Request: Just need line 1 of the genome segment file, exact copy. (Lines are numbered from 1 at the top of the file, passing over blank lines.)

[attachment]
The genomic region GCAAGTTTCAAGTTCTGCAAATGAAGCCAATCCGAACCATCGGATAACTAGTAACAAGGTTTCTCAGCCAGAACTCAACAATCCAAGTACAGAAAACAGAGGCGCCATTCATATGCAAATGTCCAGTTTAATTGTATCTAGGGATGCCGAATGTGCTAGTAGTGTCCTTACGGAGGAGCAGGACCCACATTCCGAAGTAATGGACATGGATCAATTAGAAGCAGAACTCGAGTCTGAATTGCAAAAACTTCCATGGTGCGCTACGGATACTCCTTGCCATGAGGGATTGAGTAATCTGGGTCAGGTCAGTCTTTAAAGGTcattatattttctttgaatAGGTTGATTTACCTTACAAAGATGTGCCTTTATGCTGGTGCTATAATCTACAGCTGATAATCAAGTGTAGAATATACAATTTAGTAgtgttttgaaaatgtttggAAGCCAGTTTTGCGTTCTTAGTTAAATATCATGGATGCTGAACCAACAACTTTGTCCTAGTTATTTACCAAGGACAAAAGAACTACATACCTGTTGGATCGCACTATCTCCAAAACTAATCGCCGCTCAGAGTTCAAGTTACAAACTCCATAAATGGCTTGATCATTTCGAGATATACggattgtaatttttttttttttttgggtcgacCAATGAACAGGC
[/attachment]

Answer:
The genomic region GCAAGTTTCAAGTTCTGCAAATGAAGCCAATCCGAACCATCGGATAACTAGTAACAAGGTTTCTCAGCCAGAACTCAACAATCCAAGTACAGAAAACAGAGGCGCCATTCATATGCAAATGTCCAGTTTAATTGTATCTAGGGATGCCGAATGTGCTAGTAGTGTCCTTACGGAGGAGCAGGACCCACATTCCGAAGTAATGGACATGGATCAATTAGAAGCAGAACTCGAGTCTGAATTGCAAAAACTTCCATGGTGCGCTACGGATACTCCTTGCCATGAGGGATTGAGTAATCTGGGTCAGGTCAGTCTTTAAAGGTcattatattttctttgaatAGGTTGATTTACCTTACAAAGATGTGCCTTTATGCTGGTGCTATAATCTACAGCTGATAATCAAGTGTAGAATATACAATTTAGTAgtgttttgaaaatgtttggAAGCCAGTTTTGCGTTCTTAGTTAAATATCATGGATGCTGAACCAACAACTTTGTCCTAGTTATTTACCAAGGACAAAAGAACTACATACCTGTTGGATCGCACTATCTCCAAAACTAATCGCCGCTCAGAGTTCAAGTTACAAACTCCATAAATGGCTTGATCATTTCGAGATATACggattgtaatttttttttttttttgggtcgacCAATGAACAGGC